NEW COURSE: Reliability, Testing, and Warranty Analysis

April 27, 2022

by Cj Pettus

Product reliability and warranty programs are important for successfully launching a product and maintaining brand image. Companies don’t always emphasize the importance of these programs during product development, but Dr. Bryan Dodson believes that they should. Bryan has been a leader in quality and reliability for more than thirty years—he’s even the creator of the reliability data analysis software currently used by NASA. Beginning this August, Bryan will share his advanced knowledge in a new, 3-day course from the University of Michigan: Reliability, Testing, and Warranty Analysis.


If you are curious as to why this course matters, Bryan has a good answer for you. He says, “When I think about reliability, I like to think about how reliability helps the profitability of the company. And the biggest problem I see is the separation in time between the decisions you make and the consequences.” 

As Bryan explains, there can be years between product development, product sale, and the evidence of product defects or issues. Because of this distance, companies don’t always prioritize reliability efforts, but Bryan believes that is a mistake. He says, “I would always say to do the warranty projection.” 

Choosing to estimate warranty costs is important for multiple reasons. Bryan’s reasons include, “How do I protect my reputation? How do I keep people safe? How do I not violate government regulations? And how do I get the best behavior from the people in my organization and collaborating organizations? With a reliability program, you can understand how all of those things work together in your organization.”


Warranties are perhaps most associated with industries whose products impact customer safety—such as automotive or aerospace. Those reliability programs are, of course, incredibly important. However, a focus on reliability efforts can benefit companies in a variety of industries because a warranty can also protect brand reputation.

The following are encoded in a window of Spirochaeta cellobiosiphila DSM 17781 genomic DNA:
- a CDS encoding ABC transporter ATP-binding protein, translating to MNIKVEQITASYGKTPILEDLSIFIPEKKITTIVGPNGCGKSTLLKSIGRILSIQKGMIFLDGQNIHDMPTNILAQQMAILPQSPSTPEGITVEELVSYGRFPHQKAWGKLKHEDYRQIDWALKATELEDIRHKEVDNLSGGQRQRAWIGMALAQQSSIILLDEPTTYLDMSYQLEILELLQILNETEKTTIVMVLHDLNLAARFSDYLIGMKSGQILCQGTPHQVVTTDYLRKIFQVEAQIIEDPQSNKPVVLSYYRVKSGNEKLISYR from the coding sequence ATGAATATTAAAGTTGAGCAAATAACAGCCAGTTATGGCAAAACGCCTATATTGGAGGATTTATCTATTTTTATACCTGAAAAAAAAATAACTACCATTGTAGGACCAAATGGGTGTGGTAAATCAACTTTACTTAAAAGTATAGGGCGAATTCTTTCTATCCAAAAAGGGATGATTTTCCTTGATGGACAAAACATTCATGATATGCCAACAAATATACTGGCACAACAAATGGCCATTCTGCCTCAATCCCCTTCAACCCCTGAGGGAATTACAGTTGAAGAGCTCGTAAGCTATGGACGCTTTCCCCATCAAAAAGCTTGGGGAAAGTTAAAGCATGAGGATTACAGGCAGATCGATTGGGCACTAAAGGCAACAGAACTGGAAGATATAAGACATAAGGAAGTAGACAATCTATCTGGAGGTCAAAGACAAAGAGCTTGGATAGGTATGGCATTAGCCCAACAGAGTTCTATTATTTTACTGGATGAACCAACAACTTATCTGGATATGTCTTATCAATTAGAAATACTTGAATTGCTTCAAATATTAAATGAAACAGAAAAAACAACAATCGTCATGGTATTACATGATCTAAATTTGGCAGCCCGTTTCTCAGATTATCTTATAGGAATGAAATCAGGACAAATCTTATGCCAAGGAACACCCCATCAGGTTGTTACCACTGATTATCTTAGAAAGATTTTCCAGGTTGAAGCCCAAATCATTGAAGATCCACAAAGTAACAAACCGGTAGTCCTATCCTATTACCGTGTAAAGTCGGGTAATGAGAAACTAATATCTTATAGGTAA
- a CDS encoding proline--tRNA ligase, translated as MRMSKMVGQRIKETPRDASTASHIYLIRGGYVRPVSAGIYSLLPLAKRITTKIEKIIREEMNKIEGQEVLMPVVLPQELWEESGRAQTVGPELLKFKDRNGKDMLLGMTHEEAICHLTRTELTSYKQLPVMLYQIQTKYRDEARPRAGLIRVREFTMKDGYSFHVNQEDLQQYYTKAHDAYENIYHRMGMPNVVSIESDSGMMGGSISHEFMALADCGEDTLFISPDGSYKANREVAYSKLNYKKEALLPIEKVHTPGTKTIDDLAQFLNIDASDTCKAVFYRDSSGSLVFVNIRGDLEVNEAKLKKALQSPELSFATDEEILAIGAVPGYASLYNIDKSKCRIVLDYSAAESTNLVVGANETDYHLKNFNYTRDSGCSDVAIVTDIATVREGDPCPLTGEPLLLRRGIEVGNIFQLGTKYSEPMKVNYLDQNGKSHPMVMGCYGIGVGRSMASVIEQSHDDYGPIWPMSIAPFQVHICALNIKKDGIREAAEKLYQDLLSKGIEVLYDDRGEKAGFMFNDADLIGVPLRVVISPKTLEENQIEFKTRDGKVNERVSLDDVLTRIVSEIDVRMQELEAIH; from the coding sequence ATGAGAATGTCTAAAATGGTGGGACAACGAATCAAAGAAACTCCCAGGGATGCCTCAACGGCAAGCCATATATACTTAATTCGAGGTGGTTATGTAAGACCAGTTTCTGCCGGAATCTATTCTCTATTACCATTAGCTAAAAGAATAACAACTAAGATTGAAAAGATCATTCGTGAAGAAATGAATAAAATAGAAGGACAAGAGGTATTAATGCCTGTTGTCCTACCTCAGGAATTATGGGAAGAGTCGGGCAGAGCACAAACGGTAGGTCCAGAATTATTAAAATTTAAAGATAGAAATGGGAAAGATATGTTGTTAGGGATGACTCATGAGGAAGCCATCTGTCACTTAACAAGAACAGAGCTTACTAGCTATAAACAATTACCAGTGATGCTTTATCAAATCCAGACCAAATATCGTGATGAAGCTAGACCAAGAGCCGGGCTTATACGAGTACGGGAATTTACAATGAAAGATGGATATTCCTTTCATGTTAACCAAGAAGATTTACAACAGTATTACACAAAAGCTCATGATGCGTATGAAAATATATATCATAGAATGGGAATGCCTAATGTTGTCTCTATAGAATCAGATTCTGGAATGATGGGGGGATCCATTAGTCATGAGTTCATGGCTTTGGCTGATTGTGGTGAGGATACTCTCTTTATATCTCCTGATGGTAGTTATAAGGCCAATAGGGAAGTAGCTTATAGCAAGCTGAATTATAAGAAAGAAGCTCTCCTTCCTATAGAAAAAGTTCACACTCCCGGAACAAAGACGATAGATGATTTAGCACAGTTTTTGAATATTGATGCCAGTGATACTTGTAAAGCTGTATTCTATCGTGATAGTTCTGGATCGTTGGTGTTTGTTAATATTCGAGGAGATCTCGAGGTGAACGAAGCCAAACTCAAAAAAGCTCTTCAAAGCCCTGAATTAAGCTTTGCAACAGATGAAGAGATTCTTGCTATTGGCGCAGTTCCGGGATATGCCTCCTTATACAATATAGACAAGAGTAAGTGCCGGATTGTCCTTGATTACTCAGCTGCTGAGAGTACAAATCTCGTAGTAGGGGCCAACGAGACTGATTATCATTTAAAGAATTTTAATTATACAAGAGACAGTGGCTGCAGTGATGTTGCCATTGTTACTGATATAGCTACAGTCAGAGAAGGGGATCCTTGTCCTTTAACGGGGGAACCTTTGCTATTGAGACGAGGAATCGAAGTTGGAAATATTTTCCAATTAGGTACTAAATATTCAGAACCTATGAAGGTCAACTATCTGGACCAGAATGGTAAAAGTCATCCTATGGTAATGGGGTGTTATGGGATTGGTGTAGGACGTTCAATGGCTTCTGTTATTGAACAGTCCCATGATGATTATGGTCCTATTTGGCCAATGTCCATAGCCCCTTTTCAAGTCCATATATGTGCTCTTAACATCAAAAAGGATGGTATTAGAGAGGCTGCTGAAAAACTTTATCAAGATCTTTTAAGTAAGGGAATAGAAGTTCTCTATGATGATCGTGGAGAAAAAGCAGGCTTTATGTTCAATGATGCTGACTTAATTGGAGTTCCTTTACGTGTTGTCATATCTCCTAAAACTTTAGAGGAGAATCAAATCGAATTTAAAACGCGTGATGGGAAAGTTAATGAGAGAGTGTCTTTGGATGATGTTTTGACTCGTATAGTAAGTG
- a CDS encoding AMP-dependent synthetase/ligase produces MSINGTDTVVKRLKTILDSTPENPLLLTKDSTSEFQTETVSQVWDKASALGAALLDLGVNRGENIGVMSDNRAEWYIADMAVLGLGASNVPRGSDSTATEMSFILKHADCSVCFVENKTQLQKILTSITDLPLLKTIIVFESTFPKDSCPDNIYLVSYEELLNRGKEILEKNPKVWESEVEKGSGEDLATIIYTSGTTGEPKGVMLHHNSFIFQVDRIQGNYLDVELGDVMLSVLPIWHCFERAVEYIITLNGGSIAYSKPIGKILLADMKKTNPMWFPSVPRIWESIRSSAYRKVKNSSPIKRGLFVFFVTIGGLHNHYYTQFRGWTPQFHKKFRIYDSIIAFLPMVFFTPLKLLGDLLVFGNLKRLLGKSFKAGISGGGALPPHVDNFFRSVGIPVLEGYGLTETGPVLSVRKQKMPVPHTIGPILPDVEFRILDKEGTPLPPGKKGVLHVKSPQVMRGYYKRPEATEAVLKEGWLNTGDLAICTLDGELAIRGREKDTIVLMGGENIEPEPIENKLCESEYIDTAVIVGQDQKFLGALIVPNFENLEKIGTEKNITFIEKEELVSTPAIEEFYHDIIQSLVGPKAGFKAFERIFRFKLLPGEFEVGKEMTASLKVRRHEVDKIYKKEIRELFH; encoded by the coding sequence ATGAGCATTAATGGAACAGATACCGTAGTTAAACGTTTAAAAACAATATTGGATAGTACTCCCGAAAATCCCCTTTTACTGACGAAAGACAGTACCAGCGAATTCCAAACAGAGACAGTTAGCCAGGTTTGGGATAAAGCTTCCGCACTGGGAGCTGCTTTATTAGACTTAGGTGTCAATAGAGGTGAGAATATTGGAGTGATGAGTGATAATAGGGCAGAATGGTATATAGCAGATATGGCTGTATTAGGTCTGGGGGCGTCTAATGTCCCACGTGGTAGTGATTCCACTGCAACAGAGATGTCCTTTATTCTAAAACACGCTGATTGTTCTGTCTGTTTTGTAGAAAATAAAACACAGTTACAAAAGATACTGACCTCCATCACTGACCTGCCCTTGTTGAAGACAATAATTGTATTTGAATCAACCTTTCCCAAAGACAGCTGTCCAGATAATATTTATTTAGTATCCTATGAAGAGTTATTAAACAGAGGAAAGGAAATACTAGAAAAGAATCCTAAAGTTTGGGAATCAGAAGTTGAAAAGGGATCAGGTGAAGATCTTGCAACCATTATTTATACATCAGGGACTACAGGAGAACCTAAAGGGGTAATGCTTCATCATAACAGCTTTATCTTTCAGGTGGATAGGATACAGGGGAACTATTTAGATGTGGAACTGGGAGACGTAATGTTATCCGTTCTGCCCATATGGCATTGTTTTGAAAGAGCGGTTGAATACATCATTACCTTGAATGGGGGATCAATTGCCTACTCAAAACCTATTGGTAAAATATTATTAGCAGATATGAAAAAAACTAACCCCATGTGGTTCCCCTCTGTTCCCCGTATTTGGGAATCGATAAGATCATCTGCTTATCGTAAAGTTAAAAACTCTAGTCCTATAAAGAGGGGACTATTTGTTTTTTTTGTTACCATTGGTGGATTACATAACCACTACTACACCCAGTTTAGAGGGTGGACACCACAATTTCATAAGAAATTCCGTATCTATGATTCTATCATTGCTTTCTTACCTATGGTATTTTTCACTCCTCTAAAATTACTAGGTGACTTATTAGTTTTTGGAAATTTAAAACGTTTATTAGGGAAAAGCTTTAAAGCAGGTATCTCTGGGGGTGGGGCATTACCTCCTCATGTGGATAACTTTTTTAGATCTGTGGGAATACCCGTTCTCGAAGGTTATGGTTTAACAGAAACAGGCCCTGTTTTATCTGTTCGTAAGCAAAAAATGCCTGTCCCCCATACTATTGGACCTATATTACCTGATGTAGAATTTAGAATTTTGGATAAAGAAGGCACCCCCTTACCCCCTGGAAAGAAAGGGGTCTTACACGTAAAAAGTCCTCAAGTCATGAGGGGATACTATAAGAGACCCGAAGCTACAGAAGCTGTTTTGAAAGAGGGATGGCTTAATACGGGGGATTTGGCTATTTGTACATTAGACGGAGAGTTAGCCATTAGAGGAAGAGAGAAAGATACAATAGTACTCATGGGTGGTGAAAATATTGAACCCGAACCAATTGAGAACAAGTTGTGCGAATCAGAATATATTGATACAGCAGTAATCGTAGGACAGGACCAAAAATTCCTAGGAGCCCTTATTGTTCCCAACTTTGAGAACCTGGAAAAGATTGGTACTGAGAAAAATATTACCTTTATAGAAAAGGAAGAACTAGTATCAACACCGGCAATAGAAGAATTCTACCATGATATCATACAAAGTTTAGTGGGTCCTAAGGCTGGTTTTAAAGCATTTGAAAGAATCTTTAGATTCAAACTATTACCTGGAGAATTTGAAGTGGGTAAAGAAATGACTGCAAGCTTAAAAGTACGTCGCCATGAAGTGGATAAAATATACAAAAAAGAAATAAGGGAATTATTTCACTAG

Even if a product defect affects only the quality and does not endanger anyone, it can hurt the company. According to Bryan, “If you have a failure, and the people curse you under their breath and never tell you about it and never buy your product again, that hurts. But since you don’t feel the pain directly, it never makes it to the top of the priority list.” In order to maintain a positive brand image and grow customer loyalty, Bryan believes that managing a successful and well-planned reliability program from the beginning of product development is essential for nearly any company. Companies with strong reliability programs poise themselves for future growth. 


Reliability efforts are important, but they need to be justified financially. With his years of industry experience, Bryan has learned and created statistical methods, testing, and software that can help anyone manage a reliability program from product development to end of product life. Bryan says, “We need this class because we need to get to the business perspective and help the engineers talk in a way that management understands.”

In this new course, participants will learn how to blend the management, engineering, and statistical aspects of an effective reliability program. From his wealth of experience, Bryan has many unique and extremely interesting case studies, and he’s looking forward to diving into those during the first offering this August. 

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